This was the most popular song in the 1890s, and it's also the worst song in the entire 24-Hour Concert of History of Popular Music.
And hey, fantastic! They know something that I don't know.
And that's our job as a human species, is try to figure out what that thing is.
What's that thing? What's that thing? It can't just be marketing.
But maybe it is though.
I think as a theater artist it's my job to try to figure out what my audience needs—to be a student of humanity—and not necessarily give them what they want but give them what they need.
Will it be a tragedy or a comedy? We never know.
Will we fall in love as a community with something that is actually special and wonderful and well-crafted? Or will it just be a piece of poo?
People say that's presumptuous, but you never say it's presumptuous for a plumber to – if a plumber tells me my sink needs this, I don't say, "Well, that's presumptuous of you to know what the sink needs." He's a student of plumbing and I'm hopefully a student of humanity.
A little maiden climbed an old man's knee.
Begged for a story: Do uncle please.
The project that I'm doing right now, it's called the 24-Hour Concert of the History of Popular Music, and it is the history of popular music in the United States of America from the 1770s to the present decade. And I'm going to do an hour for every decade.
They didn't call it the gay nineties for nothing, right?
I have all of these different offshoot performances as a result of this giant show. There's going to be a 20th-century concert that's ten hours long; a 19th-century concert that's ten hours long.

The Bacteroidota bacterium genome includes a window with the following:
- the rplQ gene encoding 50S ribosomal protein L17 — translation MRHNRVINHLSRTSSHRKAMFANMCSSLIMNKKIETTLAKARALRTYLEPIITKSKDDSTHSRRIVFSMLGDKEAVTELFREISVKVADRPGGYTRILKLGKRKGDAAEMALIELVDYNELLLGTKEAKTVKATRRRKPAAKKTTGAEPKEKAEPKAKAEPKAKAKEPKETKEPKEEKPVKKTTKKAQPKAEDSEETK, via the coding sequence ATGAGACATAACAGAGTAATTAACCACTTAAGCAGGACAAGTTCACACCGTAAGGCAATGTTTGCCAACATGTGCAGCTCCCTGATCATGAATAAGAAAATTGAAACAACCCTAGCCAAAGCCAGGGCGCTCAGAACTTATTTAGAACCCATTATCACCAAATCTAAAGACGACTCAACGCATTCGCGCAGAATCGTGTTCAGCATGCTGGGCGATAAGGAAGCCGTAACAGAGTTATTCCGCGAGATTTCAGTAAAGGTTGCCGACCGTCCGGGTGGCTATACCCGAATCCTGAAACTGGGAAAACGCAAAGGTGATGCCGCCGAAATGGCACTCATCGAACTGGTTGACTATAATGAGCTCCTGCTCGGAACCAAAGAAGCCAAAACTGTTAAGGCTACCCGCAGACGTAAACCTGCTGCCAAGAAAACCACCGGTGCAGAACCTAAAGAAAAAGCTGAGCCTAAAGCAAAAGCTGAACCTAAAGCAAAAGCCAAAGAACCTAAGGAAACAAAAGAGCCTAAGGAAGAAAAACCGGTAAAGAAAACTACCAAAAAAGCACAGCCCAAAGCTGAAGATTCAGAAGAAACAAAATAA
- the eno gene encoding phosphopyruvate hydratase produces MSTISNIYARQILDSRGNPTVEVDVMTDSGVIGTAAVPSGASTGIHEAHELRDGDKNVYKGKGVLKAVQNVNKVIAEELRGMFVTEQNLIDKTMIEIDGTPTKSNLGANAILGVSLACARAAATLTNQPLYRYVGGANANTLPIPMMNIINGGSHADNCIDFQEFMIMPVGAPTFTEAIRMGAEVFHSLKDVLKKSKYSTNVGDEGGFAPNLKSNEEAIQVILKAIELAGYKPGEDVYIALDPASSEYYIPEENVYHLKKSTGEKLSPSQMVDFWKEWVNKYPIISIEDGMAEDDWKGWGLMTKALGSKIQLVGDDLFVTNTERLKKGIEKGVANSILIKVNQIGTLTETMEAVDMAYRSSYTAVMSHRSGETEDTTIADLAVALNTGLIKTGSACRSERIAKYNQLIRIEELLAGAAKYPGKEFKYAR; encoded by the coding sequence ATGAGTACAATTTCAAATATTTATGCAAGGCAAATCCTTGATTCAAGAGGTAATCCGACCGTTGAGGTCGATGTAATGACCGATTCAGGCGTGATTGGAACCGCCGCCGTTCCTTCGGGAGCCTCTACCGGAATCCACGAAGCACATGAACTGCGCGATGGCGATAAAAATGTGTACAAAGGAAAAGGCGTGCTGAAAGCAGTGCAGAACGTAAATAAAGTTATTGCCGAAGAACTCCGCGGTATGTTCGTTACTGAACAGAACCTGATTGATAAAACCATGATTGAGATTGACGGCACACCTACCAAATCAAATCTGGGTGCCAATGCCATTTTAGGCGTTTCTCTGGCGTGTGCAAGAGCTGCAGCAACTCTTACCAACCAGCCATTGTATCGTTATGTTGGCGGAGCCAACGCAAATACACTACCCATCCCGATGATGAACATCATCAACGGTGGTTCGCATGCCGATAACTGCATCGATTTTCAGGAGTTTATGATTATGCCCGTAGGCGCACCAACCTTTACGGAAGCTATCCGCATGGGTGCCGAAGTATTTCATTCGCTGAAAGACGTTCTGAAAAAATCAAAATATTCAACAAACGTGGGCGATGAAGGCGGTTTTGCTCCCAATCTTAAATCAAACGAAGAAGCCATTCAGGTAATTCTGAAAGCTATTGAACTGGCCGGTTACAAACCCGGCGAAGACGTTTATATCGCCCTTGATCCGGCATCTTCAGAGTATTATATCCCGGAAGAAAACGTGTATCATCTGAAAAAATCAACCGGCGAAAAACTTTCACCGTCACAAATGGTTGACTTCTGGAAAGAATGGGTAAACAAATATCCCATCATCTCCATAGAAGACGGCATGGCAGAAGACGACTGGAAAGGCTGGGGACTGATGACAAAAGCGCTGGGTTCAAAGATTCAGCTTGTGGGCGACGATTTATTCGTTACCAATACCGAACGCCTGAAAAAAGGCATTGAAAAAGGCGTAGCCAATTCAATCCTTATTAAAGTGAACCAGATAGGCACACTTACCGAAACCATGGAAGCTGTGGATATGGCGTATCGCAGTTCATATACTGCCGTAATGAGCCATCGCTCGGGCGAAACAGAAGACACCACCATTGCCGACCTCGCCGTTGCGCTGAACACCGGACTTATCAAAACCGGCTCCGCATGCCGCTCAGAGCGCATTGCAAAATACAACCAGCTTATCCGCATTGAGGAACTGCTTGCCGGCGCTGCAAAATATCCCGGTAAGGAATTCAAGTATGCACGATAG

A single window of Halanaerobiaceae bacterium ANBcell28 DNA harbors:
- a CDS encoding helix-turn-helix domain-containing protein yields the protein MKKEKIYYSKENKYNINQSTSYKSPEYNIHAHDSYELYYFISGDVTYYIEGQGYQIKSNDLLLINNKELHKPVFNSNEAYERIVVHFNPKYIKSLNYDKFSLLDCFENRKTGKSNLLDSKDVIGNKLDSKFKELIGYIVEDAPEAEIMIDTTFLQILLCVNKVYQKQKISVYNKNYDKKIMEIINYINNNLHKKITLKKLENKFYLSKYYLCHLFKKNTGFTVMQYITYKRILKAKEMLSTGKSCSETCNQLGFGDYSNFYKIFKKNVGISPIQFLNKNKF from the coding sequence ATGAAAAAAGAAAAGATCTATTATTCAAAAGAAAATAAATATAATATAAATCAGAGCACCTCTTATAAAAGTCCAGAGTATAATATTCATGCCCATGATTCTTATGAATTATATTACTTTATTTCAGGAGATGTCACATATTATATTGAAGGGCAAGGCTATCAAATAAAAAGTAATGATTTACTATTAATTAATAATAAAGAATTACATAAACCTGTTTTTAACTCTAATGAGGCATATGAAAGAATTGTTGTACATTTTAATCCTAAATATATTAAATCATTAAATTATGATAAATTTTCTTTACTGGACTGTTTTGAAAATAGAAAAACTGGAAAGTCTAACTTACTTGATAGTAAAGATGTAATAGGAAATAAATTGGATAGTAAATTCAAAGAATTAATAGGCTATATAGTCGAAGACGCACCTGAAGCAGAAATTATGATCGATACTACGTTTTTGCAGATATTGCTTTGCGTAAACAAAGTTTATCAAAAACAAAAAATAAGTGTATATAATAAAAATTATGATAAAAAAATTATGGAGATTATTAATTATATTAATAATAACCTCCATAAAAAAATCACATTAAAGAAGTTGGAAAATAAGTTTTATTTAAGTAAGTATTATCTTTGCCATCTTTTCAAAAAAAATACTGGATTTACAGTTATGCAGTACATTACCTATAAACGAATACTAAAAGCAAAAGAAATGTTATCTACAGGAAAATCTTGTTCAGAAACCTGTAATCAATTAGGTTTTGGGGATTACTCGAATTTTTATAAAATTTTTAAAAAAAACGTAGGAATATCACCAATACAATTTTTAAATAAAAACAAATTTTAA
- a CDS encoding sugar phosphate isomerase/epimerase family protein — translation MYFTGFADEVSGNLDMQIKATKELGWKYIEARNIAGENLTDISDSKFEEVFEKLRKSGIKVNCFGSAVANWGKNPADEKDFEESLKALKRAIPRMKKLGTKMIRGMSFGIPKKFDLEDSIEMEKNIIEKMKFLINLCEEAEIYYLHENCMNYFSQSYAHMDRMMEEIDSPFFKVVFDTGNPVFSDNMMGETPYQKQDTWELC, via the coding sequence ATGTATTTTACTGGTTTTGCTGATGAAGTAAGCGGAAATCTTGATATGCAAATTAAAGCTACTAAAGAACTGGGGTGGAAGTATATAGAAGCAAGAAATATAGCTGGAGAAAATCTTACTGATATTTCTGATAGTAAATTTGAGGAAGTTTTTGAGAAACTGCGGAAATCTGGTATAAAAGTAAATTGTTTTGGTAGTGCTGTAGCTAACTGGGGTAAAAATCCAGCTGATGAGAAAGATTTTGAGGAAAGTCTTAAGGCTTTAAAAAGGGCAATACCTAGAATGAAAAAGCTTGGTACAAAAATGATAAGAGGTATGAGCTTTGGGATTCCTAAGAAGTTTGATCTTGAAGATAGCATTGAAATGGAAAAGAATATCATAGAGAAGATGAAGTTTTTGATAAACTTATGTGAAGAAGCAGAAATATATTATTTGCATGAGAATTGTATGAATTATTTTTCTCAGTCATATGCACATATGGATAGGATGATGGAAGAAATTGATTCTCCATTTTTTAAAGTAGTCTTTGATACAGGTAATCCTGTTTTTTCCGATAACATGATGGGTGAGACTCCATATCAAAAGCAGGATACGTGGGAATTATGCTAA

I had a sweetheart.
And then we're also creating themed concerts.
So the project I'm doing in Chicago is political songs throughout the last 24 decades. Songs that were popular in America—not necessarily American music—but songs that were popular here.
List to this story.
I'll tell it all.
One of the things that I like to do in these concerts is honor the thing by actually singing what it is and trying to figure out why did the people really sing this song and why did they actually sing it this way and care about it and honor those choices. And then to deconstruct them all and say, well okay how is this applying to our lives now. And then find a new way of doing it that helps us kind of dream the culture forward.
So we honor the past by acknowledging it; we honor the present by acknowledging it; and then we take all that information and we dream the culture forward with it.
After the ball is over, after the break of morn.
After the dancers' leaving, after the stars are gone.
Many a heart is aching if you could read them all.
Many a hope has vanished after the ball.